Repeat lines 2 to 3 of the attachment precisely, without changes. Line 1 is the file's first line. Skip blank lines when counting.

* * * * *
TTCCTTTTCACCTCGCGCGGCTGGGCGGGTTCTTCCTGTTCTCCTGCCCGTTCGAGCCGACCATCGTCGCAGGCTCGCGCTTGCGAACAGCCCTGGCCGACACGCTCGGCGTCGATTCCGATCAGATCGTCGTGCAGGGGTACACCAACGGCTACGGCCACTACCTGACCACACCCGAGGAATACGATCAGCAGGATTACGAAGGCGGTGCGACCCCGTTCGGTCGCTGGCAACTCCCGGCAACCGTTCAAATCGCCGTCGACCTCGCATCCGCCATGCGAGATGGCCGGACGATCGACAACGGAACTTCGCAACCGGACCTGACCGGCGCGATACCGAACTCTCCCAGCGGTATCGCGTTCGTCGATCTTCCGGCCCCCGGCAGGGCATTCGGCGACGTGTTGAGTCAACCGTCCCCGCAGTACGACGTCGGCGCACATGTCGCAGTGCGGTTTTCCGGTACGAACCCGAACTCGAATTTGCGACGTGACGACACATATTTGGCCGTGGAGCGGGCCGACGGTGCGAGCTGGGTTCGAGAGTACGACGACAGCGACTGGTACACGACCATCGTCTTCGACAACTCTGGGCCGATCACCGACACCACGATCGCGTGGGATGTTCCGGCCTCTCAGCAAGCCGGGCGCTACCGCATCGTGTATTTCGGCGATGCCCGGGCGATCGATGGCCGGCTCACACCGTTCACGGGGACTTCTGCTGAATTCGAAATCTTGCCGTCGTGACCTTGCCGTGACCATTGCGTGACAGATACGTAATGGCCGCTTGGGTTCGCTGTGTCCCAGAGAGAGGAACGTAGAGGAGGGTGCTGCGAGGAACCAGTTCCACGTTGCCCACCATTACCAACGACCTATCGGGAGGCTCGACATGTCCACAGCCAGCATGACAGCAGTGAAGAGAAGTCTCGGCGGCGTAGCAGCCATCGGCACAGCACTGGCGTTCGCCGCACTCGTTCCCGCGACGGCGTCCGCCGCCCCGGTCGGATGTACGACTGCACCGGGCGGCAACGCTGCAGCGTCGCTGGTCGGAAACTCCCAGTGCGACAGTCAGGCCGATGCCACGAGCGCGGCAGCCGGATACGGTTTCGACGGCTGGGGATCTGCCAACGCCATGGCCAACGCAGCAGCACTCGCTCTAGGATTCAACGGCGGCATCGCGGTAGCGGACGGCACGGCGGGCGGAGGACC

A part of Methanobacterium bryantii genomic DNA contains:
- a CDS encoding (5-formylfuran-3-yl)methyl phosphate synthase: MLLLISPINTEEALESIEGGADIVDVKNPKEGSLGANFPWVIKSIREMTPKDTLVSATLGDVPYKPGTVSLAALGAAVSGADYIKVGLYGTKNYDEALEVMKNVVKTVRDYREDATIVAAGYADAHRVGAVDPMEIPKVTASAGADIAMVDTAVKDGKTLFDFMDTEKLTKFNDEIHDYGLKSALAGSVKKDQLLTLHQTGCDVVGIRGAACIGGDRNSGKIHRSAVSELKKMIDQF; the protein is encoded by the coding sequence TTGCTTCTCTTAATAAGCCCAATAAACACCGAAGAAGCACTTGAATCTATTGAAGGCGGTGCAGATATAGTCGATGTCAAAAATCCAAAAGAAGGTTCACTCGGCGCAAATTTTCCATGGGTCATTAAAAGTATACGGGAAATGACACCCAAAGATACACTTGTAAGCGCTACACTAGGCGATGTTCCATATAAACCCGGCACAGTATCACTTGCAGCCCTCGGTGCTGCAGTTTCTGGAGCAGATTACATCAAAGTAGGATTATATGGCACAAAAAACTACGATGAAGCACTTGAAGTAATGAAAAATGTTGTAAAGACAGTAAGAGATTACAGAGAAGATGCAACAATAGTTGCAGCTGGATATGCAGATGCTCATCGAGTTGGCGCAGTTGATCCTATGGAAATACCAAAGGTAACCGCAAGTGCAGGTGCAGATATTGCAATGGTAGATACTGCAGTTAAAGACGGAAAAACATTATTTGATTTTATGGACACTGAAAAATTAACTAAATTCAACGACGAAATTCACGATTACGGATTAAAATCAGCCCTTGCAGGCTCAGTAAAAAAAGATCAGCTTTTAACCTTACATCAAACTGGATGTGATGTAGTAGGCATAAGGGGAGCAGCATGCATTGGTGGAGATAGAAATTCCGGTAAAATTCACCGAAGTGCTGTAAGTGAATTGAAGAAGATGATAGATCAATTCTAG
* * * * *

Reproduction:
A part of Methanobacterium bryantii genomic DNA contains:
- a CDS encoding (5-formylfuran-3-yl)methyl phosphate synthase: MLLLISPINTEEALESIEGGADIVDVKNPKEGSLGANFPWVIKSIREMTPKDTLVSATLGDVPYKPGTVSLAALGAAVSGADYIKVGLYGTKNYDEALEVMKNVVKTVRDYREDATIVAAGYADAHRVGAVDPMEIPKVTASAGADIAMVDTAVKDGKTLFDFMDTEKLTKFNDEIHDYGLKSALAGSVKKDQLLTLHQTGCDVVGIRGAACIGGDRNSGKIHRSAVSELKKMIDQF; the protein is encoded by the coding sequence TTGCTTCTCTTAATAAGCCCAATAAACACCGAAGAAGCACTTGAATCTATTGAAGGCGGTGCAGATATAGTCGATGTCAAAAATCCAAAAGAAGGTTCACTCGGCGCAAATTTTCCATGGGTCATTAAAAGTATACGGGAAATGACACCCAAAGATACACTTGTAAGCGCTACACTAGGCGATGTTCCATATAAACCCGGCACAGTATCACTTGCAGCCCTCGGTGCTGCAGTTTCTGGAGCAGATTACATCAAAGTAGGATTATATGGCACAAAAAACTACGATGAAGCACTTGAAGTAATGAAAAATGTTGTAAAGACAGTAAGAGATTACAGAGAAGATGCAACAATAGTTGCAGCTGGATATGCAGATGCTCATCGAGTTGGCGCAGTTGATCCTATGGAAATACCAAAGGTAACCGCAAGTGCAGGTGCAGATATTGCAATGGTAGATACTGCAGTTAAAGACGGAAAAACATTATTTGATTTTATGGACACTGAAAAATTAACTAAATTCAACGACGAAATTCACGATTACGGATTAAAATCAGCCCTTGCAGGCTCAGTAAAAAAAGATCAGCTTTTAACCTTACATCAAACTGGATGTGATGTAGTAGGCATAAGGGGAGCAGCATGCATTGGTGGAGATAGAAATTCCGGTAAAATTCACCGAAGTGCTGTAAGTGAATTGAAGAAGATGATAGATCAATTCTAG